At first, Your Writer is scornful of the assertion of more romantic authors that they are not in total control of their stories. “Those writers who claim that their characters take off on their own are irresponsible,” she says. “Their personages may escape, but they become lawless and inconsequential.” Later, though, Your Writer contradicts herself. She acknowledges something that many authors of fiction have felt: that in some ways our stories are not under our conscious control. She tells us that as time passes, “I get less real, these characters get more real.” She has “the sensation…that you don’t exactly write novels—you simply unfold them, or fish them up from a well.” Halfway through the story she remarks, “At five o’clock this morning I was startled awake by the clear realization of what was going to happen at the end of the book.” Essentially, Your Writer is herself a kehua, watching over members of a kinship group and following them about, making “a clattering chattering sound” that might be compared to that of a typewriter or a computer keyboard.
While Scarlet’s difficult life continues, Your Writer is also having unsettling experiences. An old friend who has become a New Age clairvoyant comes to call and claims that the house is full of poltergeists and bloodstains. A dog who may not exist crosses the lawn in front of the window, and the basement of Your Writer’s house, where she is working, begins to seem haunted by servants from the past. She hears noises that suggest someone in the old kitchen next door is ironing and sweeping the grate; soon she begins to believe that this person is a nineteenth-century kitchen maid named Mavis. Later she becomes aware of the ghostly aural presence of a laundress and a cook, and finally of the former owner of the house who descends the stairs to the kitchen to seduce Mavis. At the same time, the characters in the novel she is writing begin to operate as ghosts, doing or saying things she hasn’t consciously planned.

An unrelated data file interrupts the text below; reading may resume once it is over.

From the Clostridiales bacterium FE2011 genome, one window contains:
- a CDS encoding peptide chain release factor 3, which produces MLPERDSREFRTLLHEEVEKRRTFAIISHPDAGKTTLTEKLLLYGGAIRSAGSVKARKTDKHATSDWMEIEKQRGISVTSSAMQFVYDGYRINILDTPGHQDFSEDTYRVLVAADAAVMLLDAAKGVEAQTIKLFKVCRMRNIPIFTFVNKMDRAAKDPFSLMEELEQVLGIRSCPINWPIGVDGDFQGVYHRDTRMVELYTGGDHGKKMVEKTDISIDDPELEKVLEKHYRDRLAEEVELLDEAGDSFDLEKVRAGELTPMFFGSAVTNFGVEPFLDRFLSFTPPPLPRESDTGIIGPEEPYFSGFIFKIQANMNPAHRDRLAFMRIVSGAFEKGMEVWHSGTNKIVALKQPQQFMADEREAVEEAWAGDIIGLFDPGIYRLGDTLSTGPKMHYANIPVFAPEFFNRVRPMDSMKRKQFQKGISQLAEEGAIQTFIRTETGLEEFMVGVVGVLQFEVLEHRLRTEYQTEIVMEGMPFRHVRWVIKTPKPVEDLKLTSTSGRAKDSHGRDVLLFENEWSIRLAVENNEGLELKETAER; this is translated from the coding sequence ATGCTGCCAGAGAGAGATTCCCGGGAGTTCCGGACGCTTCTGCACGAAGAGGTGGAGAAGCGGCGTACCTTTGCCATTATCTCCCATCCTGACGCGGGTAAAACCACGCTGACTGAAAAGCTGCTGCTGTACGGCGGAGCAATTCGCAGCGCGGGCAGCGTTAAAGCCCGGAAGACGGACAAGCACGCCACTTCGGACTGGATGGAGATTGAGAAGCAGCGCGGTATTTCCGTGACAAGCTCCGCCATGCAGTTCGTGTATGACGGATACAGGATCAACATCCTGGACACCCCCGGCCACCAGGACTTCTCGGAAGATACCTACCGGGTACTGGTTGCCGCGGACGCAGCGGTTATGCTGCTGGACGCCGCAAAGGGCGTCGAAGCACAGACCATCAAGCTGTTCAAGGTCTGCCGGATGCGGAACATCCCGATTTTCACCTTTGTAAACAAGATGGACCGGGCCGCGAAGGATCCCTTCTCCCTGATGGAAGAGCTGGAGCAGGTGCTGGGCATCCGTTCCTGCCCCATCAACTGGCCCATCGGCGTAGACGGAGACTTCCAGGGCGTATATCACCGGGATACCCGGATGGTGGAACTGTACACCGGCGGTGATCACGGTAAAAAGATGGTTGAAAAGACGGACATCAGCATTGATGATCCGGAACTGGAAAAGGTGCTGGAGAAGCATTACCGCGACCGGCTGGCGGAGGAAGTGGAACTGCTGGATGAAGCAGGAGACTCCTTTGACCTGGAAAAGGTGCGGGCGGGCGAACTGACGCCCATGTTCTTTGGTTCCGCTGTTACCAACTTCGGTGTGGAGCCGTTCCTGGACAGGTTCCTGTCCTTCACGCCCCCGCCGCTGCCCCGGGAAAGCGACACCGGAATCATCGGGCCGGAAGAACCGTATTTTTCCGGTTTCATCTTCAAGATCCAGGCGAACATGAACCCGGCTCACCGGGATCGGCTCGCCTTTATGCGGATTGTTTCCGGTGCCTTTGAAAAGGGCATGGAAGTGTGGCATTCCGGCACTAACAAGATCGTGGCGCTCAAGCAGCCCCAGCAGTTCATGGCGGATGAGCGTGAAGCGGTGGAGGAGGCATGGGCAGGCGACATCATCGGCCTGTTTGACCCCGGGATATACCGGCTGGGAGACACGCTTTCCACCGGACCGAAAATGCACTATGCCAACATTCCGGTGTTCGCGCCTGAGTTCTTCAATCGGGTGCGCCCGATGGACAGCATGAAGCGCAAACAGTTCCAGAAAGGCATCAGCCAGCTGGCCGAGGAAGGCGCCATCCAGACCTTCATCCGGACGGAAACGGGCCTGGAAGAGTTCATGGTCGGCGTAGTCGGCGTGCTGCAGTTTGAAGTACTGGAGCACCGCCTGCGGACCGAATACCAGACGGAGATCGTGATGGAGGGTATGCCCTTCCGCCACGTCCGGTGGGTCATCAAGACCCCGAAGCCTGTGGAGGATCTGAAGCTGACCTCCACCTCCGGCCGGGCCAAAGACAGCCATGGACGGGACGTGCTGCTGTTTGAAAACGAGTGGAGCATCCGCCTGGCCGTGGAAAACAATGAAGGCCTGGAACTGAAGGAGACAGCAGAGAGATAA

Though critics have spoken of Fay Weldon as someone who has an outstanding gift for storytelling but no great intelligence or education, she is clearly extremely smart and knows exactly what she is doing. Now and then she drops hints that reveal this: for example, the business of Scarlet’s partner Louis is called MetaFashion.
Kehua! is not only a good story and lot of fun to read, it is a remarkable account of what it’s like to write a novel by someone who’s been doing this for over fifty years. Of course, Your Writer is not really Fay Weldon, but another metafictional invention, whose house and husband have different names from those of the author. Still, what she says about the process of writing a novel seems authentic, and matches experiences that Your Reviewer, who is perhaps not really Alison Lurie, has had: “How they’re crowding around me now, these characters,” she says at the end of the book. “They too want to get out of here.” And still later: “The lights went on again and I wrote The End and closed the document and shut the laptop and went up the worn stone steps, and left them all to it, ghosts and characters alike.”